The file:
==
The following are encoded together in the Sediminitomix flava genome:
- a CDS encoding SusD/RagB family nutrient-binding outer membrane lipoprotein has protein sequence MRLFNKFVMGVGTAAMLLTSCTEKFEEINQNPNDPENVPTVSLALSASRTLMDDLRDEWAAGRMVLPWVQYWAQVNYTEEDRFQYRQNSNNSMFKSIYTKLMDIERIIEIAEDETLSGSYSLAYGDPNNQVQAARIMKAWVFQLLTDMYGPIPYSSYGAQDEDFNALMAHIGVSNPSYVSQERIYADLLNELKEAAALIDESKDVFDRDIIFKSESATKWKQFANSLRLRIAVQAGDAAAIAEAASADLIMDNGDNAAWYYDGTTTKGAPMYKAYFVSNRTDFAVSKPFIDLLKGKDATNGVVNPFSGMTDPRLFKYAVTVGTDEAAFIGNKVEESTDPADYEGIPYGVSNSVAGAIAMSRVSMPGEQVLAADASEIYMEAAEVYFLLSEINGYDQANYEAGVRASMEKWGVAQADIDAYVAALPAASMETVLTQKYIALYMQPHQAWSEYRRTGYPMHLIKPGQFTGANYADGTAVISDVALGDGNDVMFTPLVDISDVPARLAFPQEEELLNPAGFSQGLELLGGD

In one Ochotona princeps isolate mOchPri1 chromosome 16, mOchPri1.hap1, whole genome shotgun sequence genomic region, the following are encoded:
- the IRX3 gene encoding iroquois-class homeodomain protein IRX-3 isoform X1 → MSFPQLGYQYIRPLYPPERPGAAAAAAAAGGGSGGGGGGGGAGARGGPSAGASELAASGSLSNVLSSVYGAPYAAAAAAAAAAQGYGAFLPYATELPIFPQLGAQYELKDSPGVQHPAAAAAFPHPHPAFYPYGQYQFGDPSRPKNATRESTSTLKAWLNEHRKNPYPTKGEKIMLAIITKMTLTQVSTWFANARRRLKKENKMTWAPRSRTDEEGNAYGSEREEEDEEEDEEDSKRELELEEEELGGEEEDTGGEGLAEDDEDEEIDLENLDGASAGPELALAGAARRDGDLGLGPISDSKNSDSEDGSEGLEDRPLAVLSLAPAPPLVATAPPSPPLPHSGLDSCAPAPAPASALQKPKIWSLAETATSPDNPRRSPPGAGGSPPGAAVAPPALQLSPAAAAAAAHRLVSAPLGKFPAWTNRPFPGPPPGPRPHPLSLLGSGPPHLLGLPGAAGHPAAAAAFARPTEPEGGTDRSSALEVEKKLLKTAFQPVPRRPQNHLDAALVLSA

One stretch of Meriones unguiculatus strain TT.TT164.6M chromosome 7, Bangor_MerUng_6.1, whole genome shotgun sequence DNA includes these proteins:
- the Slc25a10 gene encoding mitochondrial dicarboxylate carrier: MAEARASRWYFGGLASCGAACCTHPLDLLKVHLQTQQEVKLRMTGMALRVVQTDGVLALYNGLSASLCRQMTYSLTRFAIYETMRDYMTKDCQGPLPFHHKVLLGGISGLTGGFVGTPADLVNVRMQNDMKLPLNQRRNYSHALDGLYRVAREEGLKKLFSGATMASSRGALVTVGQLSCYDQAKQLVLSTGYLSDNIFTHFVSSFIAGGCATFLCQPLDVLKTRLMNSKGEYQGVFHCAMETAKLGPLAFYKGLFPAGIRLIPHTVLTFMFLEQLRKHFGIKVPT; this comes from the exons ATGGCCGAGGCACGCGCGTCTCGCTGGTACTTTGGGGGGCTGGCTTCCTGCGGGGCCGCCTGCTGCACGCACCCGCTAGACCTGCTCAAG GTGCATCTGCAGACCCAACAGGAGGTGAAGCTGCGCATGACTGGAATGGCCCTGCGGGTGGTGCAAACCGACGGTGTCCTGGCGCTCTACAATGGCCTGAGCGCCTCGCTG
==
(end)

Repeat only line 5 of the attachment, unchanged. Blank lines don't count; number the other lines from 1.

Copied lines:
One stretch of Meriones unguiculatus strain TT.TT164.6M chromosome 7, Bangor_MerUng_6.1, whole genome shotgun sequence DNA includes these proteins: